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How Does It Work?

Did you ever hear on the television or on the radio something like this: “The DOW rose 111 points today in heavy trading”? Do you know what they mean by the DOW? And what are these points? Well it works like this. The DOW Jones industrial average is the most common financial index in the world. It is also the most widely watched. It is a list of 30 of the biggest, most-respected companies in the world. These are the giants of the industrialized world. The General Motors, the IBMs the AT&Ts and the Disneys. The points are actually dollars and cents, all added together. In other words, if you added up the face value of those 30 companies’ stocks on that day, you would get a very large number. Recently the DOW just passed the 10,000 level. That simply means that if you took the DOW 30 companies’ stocks and added them together they would total 10,000 dollars.

NOTE: If you add them up yourself you will notice that the number falls FAR short of 10,000 dollars. Why? Because you have to take into account how many times a company has “split” it’s stock. When you see Disney at 30 dollars that really isn’t true. It has split about 7 times in it’s history! That makes Disney about a $2000 component of the DOW!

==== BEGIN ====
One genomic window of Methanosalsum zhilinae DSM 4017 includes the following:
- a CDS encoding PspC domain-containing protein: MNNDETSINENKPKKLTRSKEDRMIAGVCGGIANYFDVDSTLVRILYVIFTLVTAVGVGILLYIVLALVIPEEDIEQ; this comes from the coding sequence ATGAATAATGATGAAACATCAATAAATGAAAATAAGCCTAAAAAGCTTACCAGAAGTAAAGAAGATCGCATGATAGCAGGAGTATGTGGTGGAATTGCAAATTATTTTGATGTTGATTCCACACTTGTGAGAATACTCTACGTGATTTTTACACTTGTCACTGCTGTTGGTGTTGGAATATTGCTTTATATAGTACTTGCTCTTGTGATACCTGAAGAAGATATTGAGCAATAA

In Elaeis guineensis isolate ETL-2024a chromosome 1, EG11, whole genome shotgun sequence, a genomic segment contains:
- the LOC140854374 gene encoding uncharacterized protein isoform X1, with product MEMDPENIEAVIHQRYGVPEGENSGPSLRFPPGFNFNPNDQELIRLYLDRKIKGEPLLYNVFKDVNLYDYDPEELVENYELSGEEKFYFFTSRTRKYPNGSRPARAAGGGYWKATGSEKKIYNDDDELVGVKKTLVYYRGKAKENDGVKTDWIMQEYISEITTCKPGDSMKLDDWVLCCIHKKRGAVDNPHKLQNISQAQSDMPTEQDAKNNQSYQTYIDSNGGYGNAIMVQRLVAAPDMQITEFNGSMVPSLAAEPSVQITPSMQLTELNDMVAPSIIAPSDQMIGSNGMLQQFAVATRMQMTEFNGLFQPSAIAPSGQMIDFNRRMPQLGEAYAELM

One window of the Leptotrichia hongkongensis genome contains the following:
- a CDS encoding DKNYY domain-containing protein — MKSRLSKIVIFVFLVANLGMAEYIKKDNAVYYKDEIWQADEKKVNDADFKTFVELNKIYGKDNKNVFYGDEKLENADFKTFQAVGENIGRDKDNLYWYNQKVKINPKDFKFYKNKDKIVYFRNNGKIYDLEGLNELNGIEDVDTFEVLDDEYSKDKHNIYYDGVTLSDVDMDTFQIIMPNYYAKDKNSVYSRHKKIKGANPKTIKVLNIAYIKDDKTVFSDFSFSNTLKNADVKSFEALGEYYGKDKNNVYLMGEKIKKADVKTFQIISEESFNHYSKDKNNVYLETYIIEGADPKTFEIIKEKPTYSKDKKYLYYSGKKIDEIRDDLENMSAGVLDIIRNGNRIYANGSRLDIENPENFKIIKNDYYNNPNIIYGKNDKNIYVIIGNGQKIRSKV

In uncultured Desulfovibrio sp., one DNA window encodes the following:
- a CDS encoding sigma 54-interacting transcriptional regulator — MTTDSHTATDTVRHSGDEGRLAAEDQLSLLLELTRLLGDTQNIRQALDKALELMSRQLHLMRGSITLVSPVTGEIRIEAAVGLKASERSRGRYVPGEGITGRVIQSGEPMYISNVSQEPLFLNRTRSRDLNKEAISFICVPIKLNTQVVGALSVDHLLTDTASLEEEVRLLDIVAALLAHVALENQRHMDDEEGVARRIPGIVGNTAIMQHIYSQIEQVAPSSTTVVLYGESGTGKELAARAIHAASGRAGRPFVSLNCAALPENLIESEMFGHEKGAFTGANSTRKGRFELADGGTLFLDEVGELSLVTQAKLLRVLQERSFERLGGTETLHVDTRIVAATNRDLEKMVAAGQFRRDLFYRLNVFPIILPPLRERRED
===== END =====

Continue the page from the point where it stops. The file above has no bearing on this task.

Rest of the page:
The next biggest index that is closely watched is the S&P 500, which stands for the Standard and Poor’s 500-company index. This is simply a cluster of 500 good companies from various sectors of the market, and is a much-wider scope of what the market overall is doing. When all 500 of them are in the toilet for the day, you can well imagine that it isn’t a very good day on Wall Street! Likewise, when the S&P 500 gained a bunch of points for the day, you can guess that it was a pleasant trading day on Wall Street.

Most of your trading will be in stocks that are listed in the NYSE, S&P or the NASDAQ, but other exchanges will come into play as you learn what options are, or maybe even bond futures. That will depend on how in-depth you will wish to go in this game.

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